planning

Marriage License: Acquired!

In case you’re reading this and thinking about getting married in Virginia, you can apply for and receive a marriage license in any circuit court in the state–not necessarily for the city or county in which you plan to be married. This is how we ended up getting a license from Middlesex County Circuit Court, rather than deal with the mountains of bureaucracy at the John Marshall Courts Building.

VA marriage license

We also visited Libby Hill Park (our ceremony site) today.

Libby Hill Park fountain, Richmond, VA

Not a bad view, eh?

Libby Hill Park fountain, Richmond, VA

 

I think almost all things for Friday have been purchased, ordered, or acquired.

And in preparation for Wedding Victory Tour, I have purchased a windbreaker. Very exciting!

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planning

Will you marry us?

I have recently discovered that one cannot have a civil wedding at the John Marshall Courts building in Richmond, VA.

My conversation with the woman staffing the phone on the marriage extension went something like this:

Me: Hi, um, I was trying to get more information about bringing a camera in if I wanted to get married by a Justice of the Peace at the Circuit Court.

Staff Member: Well, you can’t get married here. There is no one who will marry you.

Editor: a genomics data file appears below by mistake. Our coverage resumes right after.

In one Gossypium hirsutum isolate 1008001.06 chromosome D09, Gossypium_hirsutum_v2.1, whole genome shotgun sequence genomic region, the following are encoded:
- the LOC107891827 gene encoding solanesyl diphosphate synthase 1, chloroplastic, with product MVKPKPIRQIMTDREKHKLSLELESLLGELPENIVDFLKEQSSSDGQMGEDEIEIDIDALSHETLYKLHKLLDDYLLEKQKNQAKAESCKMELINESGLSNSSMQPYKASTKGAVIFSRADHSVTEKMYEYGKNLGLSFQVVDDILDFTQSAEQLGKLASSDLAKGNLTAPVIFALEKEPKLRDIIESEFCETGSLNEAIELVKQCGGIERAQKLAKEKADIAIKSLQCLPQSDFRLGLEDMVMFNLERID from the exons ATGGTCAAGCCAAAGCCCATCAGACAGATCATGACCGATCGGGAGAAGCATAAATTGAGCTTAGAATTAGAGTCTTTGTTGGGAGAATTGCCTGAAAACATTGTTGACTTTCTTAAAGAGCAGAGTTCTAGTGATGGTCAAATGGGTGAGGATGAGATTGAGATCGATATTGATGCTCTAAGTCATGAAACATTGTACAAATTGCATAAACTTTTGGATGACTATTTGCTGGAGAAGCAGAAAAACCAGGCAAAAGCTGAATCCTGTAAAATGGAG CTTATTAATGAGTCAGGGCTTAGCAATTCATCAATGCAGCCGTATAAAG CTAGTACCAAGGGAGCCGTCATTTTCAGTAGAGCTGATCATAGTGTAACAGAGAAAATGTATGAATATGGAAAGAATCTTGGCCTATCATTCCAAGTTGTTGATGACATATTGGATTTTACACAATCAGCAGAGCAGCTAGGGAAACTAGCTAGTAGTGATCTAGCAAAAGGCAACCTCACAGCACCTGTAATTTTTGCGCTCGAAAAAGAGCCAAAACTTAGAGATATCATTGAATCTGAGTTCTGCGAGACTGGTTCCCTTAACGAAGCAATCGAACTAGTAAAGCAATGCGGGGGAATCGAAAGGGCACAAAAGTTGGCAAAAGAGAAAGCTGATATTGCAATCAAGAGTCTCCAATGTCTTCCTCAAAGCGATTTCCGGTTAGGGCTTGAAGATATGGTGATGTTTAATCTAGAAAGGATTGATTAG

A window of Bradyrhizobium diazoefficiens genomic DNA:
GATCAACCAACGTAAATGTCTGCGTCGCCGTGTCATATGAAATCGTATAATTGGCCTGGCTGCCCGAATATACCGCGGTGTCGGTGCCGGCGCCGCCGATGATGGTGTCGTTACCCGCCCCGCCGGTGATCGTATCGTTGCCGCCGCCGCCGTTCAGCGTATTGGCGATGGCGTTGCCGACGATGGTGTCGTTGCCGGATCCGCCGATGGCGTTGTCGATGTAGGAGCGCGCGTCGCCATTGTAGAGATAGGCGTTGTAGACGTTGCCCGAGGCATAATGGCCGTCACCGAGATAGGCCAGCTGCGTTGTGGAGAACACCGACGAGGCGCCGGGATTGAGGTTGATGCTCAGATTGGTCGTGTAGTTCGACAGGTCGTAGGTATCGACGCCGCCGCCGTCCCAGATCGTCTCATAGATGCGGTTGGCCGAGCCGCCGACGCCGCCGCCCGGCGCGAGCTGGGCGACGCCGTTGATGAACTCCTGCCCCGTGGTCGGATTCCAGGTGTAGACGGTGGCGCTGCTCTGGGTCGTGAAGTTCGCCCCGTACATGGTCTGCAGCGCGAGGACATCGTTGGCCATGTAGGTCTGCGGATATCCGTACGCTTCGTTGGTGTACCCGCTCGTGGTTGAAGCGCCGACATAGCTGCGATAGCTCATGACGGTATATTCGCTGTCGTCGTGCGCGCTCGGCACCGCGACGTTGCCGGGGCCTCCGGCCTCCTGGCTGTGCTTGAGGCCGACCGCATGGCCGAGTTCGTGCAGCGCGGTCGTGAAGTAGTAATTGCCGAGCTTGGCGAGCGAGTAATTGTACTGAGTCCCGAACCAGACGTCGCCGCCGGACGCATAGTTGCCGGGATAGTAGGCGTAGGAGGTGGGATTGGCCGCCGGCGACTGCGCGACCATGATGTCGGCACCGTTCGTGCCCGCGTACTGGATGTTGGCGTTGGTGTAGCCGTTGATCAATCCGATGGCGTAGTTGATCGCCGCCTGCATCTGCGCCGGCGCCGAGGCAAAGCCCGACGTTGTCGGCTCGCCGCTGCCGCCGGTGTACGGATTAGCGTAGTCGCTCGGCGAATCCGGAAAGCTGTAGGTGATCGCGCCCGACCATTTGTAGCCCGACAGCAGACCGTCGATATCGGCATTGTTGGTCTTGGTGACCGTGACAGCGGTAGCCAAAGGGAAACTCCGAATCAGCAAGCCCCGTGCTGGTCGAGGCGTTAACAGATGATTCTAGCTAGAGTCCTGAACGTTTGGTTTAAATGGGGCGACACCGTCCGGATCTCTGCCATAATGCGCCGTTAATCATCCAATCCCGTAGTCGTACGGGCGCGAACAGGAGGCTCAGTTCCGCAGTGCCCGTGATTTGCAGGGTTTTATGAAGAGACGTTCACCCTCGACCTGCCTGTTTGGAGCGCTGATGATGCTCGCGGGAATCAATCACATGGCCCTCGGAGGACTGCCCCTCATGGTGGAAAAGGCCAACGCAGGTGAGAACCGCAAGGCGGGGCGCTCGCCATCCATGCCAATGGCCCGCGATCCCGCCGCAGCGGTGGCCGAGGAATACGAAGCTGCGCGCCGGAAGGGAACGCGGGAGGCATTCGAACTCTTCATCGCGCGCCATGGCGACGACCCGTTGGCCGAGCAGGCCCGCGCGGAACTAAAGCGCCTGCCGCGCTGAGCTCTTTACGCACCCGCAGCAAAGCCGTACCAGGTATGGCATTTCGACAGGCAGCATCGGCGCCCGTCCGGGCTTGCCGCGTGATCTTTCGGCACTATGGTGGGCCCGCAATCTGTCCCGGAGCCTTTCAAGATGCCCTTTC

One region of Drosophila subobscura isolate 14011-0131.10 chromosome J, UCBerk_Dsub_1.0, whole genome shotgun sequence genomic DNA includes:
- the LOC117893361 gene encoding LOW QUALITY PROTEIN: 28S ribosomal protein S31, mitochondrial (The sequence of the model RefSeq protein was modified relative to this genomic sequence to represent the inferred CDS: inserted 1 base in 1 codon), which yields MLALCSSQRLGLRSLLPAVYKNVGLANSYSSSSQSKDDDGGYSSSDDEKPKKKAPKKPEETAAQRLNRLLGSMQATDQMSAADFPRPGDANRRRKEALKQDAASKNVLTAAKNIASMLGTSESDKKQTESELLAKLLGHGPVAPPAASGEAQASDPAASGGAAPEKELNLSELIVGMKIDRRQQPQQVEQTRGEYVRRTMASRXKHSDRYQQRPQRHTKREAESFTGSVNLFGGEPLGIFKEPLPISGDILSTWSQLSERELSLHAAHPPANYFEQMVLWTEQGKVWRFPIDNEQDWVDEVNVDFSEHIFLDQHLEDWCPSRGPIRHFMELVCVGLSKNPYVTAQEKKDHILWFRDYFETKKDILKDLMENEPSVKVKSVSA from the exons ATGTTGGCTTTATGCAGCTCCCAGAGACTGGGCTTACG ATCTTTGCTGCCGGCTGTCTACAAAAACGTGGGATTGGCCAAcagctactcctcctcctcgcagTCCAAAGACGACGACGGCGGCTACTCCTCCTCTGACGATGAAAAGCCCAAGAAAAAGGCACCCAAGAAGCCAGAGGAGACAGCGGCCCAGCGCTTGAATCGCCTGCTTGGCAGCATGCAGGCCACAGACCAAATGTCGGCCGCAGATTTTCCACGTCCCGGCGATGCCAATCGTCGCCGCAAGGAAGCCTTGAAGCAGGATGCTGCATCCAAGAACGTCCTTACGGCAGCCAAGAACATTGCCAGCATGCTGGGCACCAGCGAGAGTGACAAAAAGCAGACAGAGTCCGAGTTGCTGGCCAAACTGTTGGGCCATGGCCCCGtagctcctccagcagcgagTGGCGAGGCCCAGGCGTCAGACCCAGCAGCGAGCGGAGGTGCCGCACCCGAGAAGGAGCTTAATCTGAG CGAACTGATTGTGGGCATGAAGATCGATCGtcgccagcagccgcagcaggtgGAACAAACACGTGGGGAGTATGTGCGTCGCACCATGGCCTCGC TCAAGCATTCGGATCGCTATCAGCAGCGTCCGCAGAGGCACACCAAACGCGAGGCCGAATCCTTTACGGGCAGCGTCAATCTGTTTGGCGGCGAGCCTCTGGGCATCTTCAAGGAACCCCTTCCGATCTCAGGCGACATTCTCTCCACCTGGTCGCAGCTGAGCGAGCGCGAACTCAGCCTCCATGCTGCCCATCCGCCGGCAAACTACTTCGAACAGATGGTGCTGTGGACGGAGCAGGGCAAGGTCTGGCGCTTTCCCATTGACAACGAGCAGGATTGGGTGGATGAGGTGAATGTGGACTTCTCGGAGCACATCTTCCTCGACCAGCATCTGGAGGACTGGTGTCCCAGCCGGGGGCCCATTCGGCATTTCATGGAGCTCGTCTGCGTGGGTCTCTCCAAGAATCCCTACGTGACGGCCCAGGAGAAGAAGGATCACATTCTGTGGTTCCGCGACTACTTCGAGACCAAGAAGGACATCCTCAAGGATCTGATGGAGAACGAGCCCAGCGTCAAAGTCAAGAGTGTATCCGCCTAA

So now, here we are. We have a date (May 24th!) and a photographer (for about two hours). We have no venue or officiant. I’m glad I checked up on this now instead of later.

This puts a slight dent in our plans because we were all ready to be married by a Justice of the Peace with very little pre-planning of the ceremony. It’s not just that we don’t have an officiant or venue; it’s that we now have to come up with a ceremony. I never really dreamed of my wedding, but, of course, I have had two niggling fears of my wedding day for a very long time: (1) rain on an outdoor ceremony [Cue Alanis!] and (2) having to say private, emotional things in front of others.

To us, this means no unity candle, no readings, no music, no processional/recessional, no greeting line, no flower girl (Ha, like  I would willingly place myself in the presence of a young child, hahahahahaa!). Just the important things that must be said to make the marriage official. It’s not that I want to get it over with; I just don’t want to feel forced to say things unnaturally or work with an officiant who has strong feelings about how the ceremony needs to go.

“I want it to be official,” says Harrison, “But I don’t want it to be dumb. I don’t want any actions, just words.” [Note: Weddings that have these things aren’t dumb, but it would be dumb to have them out of a sense of obligation only.]

I guess I will continue to consult the Internet, clearly the best source of information, as well as respectable married people about the necessary parts of a wedding ceremony and how to find an officiant.

Fortunately, I just found this post about the five basic components required for a marriage ceremony in the US:

  • The statement : naming the people who have to be there
  • The intention : Do you ___ intend to marry ___? (I do.)
  • The vow : “I [name] take you [name] to be my lawfully wedded husband/wife.”
  • The signing
  • The declaration : “I now pronounce you…”

Those all sound like good, matter-of-fact things to include. I even like the vows–short and sweet and with no added fluff that would sound awkward coming out of our mouths.

So yes, we’re on the lookout for an officiant and a cool, cheap venue in Richmond, VA. To be continued….

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